There were other important outcomes from the conference as well, such as the promise to completely ban fracking (and strengthening the stance on climate change), ending the right to buy (hugely important) along with the capping of rents and giving local authorities the right to raise money and build council houses. [3] The repeal of the anti-union laws is also crucially important along with the reinstatement of the collective bargaining structures – wages councils. He then placed the whole thing in an explicitly socialist framework – ‘socialism for the 21st century’.

These measures go sharply against the neo-liberal consensus and the austerity-lite programme of previous Labour leaders. This would bring immediate benefits to the majority and give confidence to struggle for more radical measures.

Socialist Resistance has reached two principal (and interrelated) conclusions in response to all this. The first is that Corbynism is now (overwhelmingly) the main focus of political radicalisation in England and Wales today. Left Unity has played an important role since its formation, and Socialist Resistance has been an enthusiastic supporter since its launch in 2013. But we have come to unavoidable conclusion that the space that Left Unity occupied to the left of Labour is not only rapidly closing down, but is being occupied by the Corbyn wing of the Labour Party itself.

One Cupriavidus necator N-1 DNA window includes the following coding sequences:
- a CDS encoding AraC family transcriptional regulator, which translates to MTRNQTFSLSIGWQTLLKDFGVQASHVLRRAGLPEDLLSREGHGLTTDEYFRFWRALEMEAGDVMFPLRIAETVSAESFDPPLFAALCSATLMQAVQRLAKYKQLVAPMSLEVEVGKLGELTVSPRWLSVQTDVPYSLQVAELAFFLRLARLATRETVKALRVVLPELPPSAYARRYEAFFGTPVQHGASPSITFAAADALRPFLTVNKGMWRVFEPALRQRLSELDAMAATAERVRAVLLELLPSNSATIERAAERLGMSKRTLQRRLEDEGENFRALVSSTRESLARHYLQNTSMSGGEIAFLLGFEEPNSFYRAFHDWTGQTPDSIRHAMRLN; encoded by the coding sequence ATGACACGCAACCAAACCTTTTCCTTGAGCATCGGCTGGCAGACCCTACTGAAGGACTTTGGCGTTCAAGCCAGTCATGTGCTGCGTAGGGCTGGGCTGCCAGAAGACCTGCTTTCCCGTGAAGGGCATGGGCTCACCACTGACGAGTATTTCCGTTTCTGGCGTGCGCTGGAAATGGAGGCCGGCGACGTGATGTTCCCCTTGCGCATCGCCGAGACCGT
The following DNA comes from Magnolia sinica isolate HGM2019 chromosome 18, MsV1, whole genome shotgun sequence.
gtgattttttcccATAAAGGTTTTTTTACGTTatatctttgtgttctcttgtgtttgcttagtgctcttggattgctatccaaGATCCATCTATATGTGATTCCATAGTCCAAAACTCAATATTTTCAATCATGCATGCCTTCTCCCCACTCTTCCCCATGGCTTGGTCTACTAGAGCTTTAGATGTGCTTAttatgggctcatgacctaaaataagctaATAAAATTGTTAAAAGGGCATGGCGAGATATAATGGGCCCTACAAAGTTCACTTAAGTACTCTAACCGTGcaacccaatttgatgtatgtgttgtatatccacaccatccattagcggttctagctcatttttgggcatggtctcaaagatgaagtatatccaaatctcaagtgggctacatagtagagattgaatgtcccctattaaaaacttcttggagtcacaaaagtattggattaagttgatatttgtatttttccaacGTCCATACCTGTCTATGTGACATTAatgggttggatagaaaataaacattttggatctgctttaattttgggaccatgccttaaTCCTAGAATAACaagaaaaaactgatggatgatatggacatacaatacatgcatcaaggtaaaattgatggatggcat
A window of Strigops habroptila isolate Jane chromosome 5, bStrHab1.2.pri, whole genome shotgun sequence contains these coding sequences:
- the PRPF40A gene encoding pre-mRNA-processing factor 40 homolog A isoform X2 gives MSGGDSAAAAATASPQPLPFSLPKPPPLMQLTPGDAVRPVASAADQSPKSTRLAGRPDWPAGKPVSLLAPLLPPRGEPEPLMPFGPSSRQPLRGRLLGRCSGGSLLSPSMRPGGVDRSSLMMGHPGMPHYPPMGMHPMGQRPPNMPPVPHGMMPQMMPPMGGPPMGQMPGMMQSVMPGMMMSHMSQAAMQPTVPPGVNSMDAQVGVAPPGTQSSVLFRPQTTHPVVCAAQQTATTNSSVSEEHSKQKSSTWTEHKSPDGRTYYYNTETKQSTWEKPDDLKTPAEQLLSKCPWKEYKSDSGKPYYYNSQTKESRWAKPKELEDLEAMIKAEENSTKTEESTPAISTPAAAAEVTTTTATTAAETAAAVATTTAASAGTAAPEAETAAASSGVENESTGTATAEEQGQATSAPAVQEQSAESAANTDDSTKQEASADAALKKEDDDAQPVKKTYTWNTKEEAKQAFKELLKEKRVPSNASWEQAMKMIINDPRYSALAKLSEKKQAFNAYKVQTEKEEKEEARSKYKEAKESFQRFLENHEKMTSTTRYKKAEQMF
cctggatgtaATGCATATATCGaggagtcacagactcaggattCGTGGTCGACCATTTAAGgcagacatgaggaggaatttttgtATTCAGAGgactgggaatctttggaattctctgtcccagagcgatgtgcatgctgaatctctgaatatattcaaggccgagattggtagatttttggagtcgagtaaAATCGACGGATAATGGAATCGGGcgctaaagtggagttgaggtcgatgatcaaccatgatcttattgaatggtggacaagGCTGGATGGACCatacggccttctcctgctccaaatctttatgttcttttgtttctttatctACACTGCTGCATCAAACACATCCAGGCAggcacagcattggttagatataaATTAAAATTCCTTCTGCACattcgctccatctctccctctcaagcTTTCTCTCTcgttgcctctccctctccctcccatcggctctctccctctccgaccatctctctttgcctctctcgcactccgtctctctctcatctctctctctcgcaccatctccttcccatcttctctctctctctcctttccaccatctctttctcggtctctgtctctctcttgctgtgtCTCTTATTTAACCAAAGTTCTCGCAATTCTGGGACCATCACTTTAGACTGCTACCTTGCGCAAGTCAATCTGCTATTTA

In fact, Corbyn made a very similar point in his speech to the Labour conference. In other countries, he said, radicalisation has taken the form of the creation of new parties of the left breaking from neoliberalism, while in Britain this same process is taking place through a traditional Labour Party.